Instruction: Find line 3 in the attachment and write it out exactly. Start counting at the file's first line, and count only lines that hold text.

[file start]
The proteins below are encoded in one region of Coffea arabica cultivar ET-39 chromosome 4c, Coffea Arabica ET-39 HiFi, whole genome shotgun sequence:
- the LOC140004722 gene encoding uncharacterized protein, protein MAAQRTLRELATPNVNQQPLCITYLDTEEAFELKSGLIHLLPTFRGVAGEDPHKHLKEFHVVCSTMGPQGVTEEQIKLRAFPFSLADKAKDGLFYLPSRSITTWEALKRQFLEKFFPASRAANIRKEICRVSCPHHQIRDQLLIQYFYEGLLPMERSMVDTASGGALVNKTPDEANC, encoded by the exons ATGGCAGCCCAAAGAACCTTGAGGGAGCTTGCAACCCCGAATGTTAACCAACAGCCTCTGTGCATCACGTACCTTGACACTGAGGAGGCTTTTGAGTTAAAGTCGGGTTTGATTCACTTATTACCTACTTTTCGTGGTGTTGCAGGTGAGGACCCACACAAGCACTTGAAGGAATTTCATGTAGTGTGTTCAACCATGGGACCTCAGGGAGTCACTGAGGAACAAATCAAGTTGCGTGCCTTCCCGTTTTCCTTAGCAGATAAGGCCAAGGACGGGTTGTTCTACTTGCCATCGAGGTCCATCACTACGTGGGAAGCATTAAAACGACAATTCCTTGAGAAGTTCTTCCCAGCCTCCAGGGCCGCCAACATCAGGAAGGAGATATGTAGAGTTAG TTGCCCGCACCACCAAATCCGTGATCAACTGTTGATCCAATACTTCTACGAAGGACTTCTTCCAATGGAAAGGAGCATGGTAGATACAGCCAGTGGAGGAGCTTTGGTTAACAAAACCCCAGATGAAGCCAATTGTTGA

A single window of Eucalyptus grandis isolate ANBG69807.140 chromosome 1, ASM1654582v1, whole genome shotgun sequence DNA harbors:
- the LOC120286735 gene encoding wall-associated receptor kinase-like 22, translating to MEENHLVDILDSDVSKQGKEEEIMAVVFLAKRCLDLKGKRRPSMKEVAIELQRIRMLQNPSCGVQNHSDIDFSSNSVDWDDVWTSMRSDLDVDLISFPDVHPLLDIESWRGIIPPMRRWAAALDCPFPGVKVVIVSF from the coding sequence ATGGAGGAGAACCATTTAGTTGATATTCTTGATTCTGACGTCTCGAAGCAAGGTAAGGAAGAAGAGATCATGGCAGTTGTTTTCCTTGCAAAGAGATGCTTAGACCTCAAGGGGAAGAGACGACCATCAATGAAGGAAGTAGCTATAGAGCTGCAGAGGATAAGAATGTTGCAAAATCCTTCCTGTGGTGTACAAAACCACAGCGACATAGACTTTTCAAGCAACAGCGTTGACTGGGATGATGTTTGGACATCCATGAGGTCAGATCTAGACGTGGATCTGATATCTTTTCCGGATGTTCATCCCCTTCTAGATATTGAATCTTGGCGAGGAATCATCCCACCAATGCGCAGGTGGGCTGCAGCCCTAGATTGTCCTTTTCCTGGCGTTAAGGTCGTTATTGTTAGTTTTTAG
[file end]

A single window of Eucalyptus grandis isolate ANBG69807.140 chromosome 1, ASM1654582v1, whole genome shotgun sequence DNA harbors: